For a business to be profitable, it needs to be spot on with its pricing and also know how to control costs. This mantra applies to almost all businesses, especially restaurants. If not kept under control, the restaurant’s management may quickly come to terms with food cost problems. Troubleshooting food cost issues and getting the restaurant meal prices under control is vital to stay afloat in the hospitality business.
Food Cost Constituents
A meal’s price typically comprise the price of the food purchased, along with service and preparation costs, and costs of condiments and non-alcoholic beverages. In most scenarios, restaurants put down liquor and essentials such as linen and tableware as separate items within the budget. This gives a better image of the total money actually spent by the restaurant on food.
Overall Budget and Food Costs
Restaurants must look for food costs equating to 28-35 percent of total operating budget. The smaller restaurants must ensure the food costs stay close to the 30 percent mark. Bigger restaurant chains, on the other hand, spend much higher on food, since they may have a large corporation backing their operations. The food costs must go through troubleshooting once they extend beyond 35 percent of the total operating budget – with the focus primarily on waste, portions, training, price and theft.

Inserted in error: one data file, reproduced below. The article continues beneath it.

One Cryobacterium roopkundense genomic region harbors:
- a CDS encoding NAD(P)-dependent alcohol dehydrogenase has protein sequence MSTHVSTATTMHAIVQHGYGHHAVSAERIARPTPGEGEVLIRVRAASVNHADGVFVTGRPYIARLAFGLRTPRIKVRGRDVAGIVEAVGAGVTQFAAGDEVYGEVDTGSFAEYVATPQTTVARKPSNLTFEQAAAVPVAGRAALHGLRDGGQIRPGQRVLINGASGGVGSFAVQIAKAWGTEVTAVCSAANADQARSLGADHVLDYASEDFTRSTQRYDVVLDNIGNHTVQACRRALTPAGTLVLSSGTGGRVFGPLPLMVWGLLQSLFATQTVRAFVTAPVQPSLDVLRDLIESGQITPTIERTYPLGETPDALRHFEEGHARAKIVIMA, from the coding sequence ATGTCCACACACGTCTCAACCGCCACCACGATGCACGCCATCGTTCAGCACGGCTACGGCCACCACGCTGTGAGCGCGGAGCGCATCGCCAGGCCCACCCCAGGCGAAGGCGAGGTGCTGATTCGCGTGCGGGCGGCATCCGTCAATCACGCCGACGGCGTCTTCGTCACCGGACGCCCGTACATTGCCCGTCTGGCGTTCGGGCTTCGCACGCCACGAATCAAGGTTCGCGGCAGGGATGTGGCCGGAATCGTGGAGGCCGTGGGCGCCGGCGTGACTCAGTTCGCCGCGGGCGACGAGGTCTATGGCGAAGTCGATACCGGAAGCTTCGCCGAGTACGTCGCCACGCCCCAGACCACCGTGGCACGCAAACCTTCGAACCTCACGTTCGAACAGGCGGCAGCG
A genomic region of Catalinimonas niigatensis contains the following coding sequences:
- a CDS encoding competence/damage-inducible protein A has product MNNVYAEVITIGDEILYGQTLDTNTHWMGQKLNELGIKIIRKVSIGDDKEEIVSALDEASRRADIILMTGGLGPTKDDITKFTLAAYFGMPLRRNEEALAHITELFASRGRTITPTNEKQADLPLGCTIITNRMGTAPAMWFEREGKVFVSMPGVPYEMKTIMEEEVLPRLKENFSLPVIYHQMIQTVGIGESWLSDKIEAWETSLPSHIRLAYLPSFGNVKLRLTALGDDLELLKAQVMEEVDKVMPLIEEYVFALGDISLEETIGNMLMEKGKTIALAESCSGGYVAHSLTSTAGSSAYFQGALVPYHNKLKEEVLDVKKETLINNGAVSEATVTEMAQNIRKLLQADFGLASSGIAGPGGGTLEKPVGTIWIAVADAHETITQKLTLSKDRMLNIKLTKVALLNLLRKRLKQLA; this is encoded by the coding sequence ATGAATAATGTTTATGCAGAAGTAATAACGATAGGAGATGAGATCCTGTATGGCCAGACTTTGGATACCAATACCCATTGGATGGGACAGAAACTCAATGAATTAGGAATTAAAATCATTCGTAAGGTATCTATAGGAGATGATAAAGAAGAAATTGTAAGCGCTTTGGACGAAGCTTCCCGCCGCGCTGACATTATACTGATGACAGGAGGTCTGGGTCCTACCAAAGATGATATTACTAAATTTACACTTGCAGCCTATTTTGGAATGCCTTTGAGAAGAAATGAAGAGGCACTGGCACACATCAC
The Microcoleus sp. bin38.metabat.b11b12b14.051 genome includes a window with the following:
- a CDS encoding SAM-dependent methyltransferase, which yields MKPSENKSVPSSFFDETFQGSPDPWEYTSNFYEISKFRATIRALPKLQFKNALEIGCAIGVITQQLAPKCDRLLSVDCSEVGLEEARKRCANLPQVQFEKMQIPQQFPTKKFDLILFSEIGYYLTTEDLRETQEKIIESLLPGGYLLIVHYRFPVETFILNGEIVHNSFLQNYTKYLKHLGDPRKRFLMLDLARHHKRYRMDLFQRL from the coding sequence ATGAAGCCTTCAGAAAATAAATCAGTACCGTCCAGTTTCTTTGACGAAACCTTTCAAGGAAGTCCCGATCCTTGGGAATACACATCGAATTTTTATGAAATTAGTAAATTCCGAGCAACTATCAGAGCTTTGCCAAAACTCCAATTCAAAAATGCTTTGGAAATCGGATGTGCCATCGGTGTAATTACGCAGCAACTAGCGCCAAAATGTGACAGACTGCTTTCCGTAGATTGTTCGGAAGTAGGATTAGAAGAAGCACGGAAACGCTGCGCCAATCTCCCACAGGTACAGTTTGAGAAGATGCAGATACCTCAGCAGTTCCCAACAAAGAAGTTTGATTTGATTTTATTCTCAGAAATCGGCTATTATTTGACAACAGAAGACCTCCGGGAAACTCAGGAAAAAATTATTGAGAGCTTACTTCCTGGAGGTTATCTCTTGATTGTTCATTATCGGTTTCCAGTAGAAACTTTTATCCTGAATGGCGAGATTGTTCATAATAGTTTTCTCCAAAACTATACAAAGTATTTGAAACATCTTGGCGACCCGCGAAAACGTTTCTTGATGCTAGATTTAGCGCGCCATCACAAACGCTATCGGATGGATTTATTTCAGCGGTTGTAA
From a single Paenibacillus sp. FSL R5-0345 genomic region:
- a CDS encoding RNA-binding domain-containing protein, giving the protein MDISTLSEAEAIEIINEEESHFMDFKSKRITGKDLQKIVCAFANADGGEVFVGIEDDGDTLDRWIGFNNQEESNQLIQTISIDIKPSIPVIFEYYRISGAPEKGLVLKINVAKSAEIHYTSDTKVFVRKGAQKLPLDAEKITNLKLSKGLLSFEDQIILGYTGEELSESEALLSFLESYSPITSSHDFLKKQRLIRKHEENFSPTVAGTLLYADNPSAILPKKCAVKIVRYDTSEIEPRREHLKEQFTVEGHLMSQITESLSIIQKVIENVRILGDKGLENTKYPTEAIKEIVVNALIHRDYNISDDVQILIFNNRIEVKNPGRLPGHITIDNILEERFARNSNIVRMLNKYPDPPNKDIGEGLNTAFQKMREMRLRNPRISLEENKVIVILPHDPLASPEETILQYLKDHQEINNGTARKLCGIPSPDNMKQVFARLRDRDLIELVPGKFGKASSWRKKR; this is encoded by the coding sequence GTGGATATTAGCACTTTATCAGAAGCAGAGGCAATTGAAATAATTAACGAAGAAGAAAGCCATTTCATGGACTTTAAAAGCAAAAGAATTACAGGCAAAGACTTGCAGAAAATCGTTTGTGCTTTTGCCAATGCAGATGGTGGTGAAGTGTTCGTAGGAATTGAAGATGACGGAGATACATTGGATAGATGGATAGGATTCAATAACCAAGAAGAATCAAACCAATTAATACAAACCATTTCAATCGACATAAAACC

Food waste augment costs of food. In fact, managers of most cost-efficient restaurants dig into the trash to check the waste. Mostly, items like prepackaged saltines get discarded, despite having been wrapped individually. Fresh food products, like slices of lemon for iced tea, could get wasted if too many of them get served. Also, waste happens when preparing food. Mistakes between kitchen staff and servers who aren’t effectively communicating, or ensuring an efficient trip for the food to the table from the kitchen, ultimately lead to cold or incorrect food orders.
Proper restaurant staff training mitigates all wasteful mishaps; therefore, training assessment progresses looking at the things in the trash when breaking down food costs. Adequately trained restaurant staff make sure diners are properly greeted at the entrance, and the food cooked, arranged, and delivered to the customer on time.
Food costs are also affected by portion control. A server could get tempted to offer her routine customer an additional ice cream scoop – a kind, but expensive gesture. Portion divvying must be consistent, and managers must oversee the portion control aspect of serving. Measuring equal size scoops for line items helps make sure the same food portion gets served to every customer.
No restaurant manager would like to believe a staff is stealing. But if there’s a sudden spike in food costs, theft could probably be the reason. Potential theft can be checked and mitigated by keeping a close watch on the food quantity ordered by suppliers and comparing it to what’s being served. Also, more expensive food items like expensive meats are kept locked in their respective areas so that only responsible employees could have access to the item.
In the end, keeping a check on restaurant meal prices isn’t difficult, provided the manager is responsible, honest and in complete control of the restaurant’s operations.